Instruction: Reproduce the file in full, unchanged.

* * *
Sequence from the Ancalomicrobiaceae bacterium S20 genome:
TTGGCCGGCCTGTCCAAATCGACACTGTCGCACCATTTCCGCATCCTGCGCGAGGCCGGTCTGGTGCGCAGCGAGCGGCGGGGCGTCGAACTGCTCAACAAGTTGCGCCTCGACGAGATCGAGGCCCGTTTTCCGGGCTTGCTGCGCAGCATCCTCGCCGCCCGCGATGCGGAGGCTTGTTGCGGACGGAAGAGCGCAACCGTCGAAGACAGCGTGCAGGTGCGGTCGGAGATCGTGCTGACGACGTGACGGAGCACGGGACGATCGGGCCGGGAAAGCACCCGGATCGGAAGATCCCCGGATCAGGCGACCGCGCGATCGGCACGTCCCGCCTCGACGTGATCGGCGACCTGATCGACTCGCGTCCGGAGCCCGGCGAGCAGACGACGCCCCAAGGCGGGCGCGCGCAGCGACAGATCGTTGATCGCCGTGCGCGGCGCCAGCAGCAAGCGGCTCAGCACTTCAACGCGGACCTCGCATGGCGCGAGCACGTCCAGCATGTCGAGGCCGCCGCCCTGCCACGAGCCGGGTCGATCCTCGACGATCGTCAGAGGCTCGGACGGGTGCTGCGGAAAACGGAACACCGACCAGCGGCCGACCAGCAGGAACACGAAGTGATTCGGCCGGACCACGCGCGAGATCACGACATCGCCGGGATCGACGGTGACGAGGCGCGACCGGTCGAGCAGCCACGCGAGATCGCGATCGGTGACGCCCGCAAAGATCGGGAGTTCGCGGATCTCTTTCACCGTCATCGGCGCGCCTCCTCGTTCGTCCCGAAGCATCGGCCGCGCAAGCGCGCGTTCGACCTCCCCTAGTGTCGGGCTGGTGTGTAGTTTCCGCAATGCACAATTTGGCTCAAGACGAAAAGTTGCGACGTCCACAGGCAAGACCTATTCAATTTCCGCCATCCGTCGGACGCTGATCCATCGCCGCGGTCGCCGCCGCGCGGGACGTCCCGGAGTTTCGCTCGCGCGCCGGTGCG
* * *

Sequence from the Ancalomicrobiaceae bacterium S20 genome:
TTGGCCGGCCTGTCCAAATCGACACTGTCGCACCATTTCCGCATCCTGCGCGAGGCCGGTCTGGTGCGCAGCGAGCGGCGGGGCGTCGAACTGCTCAACAAGTTGCGCCTCGACGAGATCGAGGCCCGTTTTCCGGGCTTGCTGCGCAGCATCCTCGCCGCCCGCGATGCGGAGGCTTGTTGCGGACGGAAGAGCGCAACCGTCGAAGACAGCGTGCAGGTGCGGTCGGAGATCGTGCTGACGACGTGACGGAGCACGGGACGATCGGGCCGGGAAAGCACCCGGATCGGAAGATCCCCGGATCAGGCGACCGCGCGATCGGCACGTCCCGCCTCGACGTGATCGGCGACCTGATCGACTCGCGTCCGGAGCCCGGCGAGCAGACGACGCCCCAAGGCGGGCGCGCGCAGCGACAGATCGTTGATCGCCGTGCGCGGCGCCAGCAGCAAGCGGCTCAGCACTTCAACGCGGACCTCGCATGGCGCGAGCACGTCCAGCATGTCGAGGCCGCCGCCCTGCCACGAGCCGGGTCGATCCTCGACGATCGTCAGAGGCTCGGACGGGTGCTGCGGAAAACGGAACACCGACCAGCGGCCGACCAGCAGGAACACGAAGTGATTCGGCCGGACCACGCGCGAGATCACGACATCGCCGGGATCGACGGTGACGAGGCGCGACCGGTCGAGCAGCCACGCGAGATCGCGATCGGTGACGCCCGCAAAGATCGGGAGTTCGCGGATCTCTTTCACCGTCATCGGCGCGCCTCCTCGTTCGTCCCGAAGCATCGGCCGCGCAAGCGCGCGTTCGACCTCCCCTAGTGTCGGGCTGGTGTGTAGTTTCCGCAATGCACAATTTGGCTCAAGACGAAAAGTTGCGACGTCCACAGGCAAGACCTATTCAATTTCCGCCATCCGTCGGACGCTGATCCATCGCCGCGGTCGCCGCCGCGCGGGACGTCCCGGAGTTTCGCTCGCGCGCCGGTGCG